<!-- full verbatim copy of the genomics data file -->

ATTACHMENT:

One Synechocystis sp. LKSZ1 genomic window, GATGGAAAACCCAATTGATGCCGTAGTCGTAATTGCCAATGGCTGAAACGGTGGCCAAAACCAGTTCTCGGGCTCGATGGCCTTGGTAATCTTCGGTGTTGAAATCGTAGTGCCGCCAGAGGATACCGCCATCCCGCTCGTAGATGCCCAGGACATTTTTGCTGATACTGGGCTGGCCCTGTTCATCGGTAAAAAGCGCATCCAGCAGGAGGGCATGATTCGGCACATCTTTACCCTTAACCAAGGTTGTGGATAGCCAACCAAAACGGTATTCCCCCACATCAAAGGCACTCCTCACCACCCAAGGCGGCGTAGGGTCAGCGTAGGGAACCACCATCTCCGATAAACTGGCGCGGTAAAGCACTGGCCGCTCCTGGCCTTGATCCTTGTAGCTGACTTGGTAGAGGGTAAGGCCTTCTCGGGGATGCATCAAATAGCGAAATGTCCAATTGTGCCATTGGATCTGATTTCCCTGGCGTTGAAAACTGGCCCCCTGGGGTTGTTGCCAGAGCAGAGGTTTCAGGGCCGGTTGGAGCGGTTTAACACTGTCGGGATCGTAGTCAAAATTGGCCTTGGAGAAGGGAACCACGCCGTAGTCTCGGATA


One Synechocystis sp. LKSZ1 genomic window, GATGGAAAACCCAATTGATGCCGTAGTCGTAATTGCCAATGGCTGAAACGGTGGCCAAAACCAGTTCTCGGGCTCGATGGCCTTGGTAATCTTCGGTGTTGAAATCGTAGTGCCGCCAGAGGATACCGCCATCCCGCTCGTAGATGCCCAGGACATTTTTGCTGATACTGGGCTGGCCCTGTTCATCGGTAAAAAGCGCATCCAGCAGGAGGGCATGATTCGGCACATCTTTACCCTTAACCAAGGTTGTGGATAGCCAACCAAAACGGTATTCCCCCACATCAAAGGCACTCCTCACCACCCAAGGCGGCGTAGGGTCAGCGTAGGGAACCACCATCTCCGATAAACTGGCGCGGTAAAGCACTGGCCGCTCCTGGCCTTGATCCTTGTAGCTGACTTGGTAGAGGGTAAGGCCTTCTCGGGGATGCATCAAATAGCGAAATGTCCAATTGTGCCATTGGATCTGATTTCCCTGGCGTTGAAAACTGGCCCCCTGGGGTTGTTGCCAGAGCAGAGGTTTCAGGGCCGGTTGGAGCGGTTTAACACTGTCGGGATCGTAGTCAAAATTGGCCTTGGAGAAGGGAACCACGCCGTAGTCTCGGATA